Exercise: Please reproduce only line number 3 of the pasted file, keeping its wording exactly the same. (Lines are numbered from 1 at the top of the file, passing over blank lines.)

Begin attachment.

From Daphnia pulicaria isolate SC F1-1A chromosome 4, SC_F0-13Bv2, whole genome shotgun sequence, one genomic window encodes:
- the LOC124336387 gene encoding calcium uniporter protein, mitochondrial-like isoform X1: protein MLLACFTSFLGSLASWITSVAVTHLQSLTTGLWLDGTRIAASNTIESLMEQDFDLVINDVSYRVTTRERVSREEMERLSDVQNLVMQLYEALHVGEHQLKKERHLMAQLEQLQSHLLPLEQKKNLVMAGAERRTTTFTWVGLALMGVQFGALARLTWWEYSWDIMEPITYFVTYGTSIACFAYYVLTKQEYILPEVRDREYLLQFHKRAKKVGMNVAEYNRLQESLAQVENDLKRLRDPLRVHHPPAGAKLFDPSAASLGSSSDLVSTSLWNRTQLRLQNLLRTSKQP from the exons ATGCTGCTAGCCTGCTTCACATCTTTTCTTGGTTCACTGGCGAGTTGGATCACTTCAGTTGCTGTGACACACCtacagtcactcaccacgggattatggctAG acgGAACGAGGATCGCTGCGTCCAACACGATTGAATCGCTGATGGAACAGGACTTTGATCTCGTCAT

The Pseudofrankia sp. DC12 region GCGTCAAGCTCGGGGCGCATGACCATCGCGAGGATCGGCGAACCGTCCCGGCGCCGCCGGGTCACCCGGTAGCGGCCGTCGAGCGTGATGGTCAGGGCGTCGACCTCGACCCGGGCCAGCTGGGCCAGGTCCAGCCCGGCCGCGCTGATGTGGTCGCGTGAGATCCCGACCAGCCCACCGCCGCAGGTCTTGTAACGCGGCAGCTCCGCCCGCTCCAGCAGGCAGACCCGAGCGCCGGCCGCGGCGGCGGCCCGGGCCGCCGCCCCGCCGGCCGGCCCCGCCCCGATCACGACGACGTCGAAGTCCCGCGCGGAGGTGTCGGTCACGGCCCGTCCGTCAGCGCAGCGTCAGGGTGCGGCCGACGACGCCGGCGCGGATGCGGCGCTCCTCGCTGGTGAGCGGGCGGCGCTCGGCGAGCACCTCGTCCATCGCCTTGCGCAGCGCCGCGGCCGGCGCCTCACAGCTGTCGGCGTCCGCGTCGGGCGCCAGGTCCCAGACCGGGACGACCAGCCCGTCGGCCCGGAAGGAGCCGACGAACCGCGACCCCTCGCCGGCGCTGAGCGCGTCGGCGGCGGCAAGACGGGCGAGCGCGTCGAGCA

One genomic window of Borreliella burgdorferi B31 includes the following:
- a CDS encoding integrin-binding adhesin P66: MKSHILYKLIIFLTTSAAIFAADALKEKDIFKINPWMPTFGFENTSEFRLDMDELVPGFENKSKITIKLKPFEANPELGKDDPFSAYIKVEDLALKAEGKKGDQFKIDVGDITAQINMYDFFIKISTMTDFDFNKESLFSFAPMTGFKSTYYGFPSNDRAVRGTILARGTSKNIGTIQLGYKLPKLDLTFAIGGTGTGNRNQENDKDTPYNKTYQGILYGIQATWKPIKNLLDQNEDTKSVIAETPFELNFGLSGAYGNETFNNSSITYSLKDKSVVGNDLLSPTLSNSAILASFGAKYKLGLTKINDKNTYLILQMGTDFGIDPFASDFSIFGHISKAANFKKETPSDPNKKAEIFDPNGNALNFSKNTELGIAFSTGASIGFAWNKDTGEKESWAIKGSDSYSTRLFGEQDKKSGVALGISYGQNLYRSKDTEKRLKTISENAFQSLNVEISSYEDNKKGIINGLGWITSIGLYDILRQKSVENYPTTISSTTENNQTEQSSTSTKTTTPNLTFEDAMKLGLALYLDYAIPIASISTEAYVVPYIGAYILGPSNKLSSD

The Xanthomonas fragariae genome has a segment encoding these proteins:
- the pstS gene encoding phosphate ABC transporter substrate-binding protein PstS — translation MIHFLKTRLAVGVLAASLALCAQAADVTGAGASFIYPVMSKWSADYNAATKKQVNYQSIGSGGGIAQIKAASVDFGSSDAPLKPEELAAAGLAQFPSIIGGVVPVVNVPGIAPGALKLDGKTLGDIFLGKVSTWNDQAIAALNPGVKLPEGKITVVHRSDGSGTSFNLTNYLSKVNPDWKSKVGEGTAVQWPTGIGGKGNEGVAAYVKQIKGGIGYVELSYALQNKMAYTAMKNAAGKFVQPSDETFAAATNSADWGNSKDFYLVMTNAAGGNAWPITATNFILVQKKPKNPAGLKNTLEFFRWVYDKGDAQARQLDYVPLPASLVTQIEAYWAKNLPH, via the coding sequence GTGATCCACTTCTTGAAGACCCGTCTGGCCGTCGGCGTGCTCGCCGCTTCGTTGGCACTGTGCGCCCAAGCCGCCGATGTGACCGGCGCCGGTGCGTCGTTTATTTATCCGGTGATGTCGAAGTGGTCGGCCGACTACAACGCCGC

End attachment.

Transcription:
The Pseudofrankia sp. DC12 region GCGTCAAGCTCGGGGCGCATGACCATCGCGAGGATCGGCGAACCGTCCCGGCGCCGCCGGGTCACCCGGTAGCGGCCGTCGAGCGTGATGGTCAGGGCGTCGACCTCGACCCGGGCCAGCTGGGCCAGGTCCAGCCCGGCCGCGCTGATGTGGTCGCGTGAGATCCCGACCAGCCCACCGCCGCAGGTCTTGTAACGCGGCAGCTCCGCCCGCTCCAGCAGGCAGACCCGAGCGCCGGCCGCGGCGGCGGCCCGGGCCGCCGCCCCGCCGGCCGGCCCCGCCCCGATCACGACGACGTCGAAGTCCCGCGCGGAGGTGTCGGTCACGGCCCGTCCGTCAGCGCAGCGTCAGGGTGCGGCCGACGACGCCGGCGCGGATGCGGCGCTCCTCGCTGGTGAGCGGGCGGCGCTCGGCGAGCACCTCGTCCATCGCCTTGCGCAGCGCCGCGGCCGGCGCCTCACAGCTGTCGGCGTCCGCGTCGGGCGCCAGGTCCCAGACCGGGACGACCAGCCCGTCGGCCCGGAAGGAGCCGACGAACCGCGACCCCTCGCCGGCGCTGAGCGCGTCGGCGGCGGCAAGACGGGCGAGCGCGTCGAGCA